Through ABA therapy, individuals with autism are equipped with strategies and tools by professionals to manage challenging situations, such as interactions with emergency responders, including those involving autism and the police. This therapy also provides invaluable support in navigating various life scenarios.

Critical skills imparted to manage encounters between individuals with autism and the police include:

  • Identification of crises
  • Development of problem-solving abilities
  • Understanding the process of dialing 911 and reaching out to emergency services
  • Recognition of authority figures
  • Exploration of effective communication alternatives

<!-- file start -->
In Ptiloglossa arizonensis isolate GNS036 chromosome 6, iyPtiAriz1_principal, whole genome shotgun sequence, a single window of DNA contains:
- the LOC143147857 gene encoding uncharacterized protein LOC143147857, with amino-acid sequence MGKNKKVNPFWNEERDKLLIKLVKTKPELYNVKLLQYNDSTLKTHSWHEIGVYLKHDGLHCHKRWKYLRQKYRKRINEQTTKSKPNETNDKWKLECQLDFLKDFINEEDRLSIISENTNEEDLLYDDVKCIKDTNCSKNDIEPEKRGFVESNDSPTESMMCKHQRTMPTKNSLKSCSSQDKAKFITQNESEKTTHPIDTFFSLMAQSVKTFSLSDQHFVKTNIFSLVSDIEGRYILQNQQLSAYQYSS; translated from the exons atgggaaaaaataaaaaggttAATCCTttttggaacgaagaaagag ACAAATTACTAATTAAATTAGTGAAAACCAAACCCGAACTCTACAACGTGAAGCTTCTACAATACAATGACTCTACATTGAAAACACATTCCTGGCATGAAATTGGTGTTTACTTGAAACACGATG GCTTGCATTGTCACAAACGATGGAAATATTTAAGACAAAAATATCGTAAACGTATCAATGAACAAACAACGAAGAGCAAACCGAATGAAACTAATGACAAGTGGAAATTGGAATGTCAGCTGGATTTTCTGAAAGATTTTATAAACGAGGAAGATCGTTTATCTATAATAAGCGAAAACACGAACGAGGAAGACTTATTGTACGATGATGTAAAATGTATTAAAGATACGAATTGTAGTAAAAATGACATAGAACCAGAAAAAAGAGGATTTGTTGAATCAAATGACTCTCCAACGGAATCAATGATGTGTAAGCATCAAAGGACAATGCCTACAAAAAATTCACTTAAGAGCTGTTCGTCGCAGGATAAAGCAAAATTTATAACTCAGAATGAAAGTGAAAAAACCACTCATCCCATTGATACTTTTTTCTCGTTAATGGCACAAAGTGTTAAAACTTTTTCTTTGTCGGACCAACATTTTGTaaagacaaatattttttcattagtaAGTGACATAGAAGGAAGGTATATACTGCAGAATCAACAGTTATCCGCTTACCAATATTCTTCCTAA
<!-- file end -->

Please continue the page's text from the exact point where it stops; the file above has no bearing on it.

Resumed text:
• Establishment of coping mechanisms for anxiety

ABA Centers of New Jersey: Offering Autism Support and Preparing for Interactions with Law Enforcement

At ABA Centers of New Jersey, we recognize the significance of ensuring our loved one’s safety, and we acknowledge that additional precautions are sometimes necessary. With our ABA therapy, individuals with autism can acquire crucial skills to navigate various situations, including interactions with law enforcement, a vital aspect when considering autism and the police.

Our dedicated ABA therapists collaborate closely with families to establish goals that foster independence, safety, and success for each individual on the spectrum. We also focus on building self-confidence and leveraging their strengths.

Families in Woodstown, Trenton, Paterson, and surrounding areas interested in starting ABA therapy are welcome to call us at (855) 640-7888 or contact us online for a free consultation. Together, let’s work towards ensuring encounters between individuals with autism and the police are both safe and successful!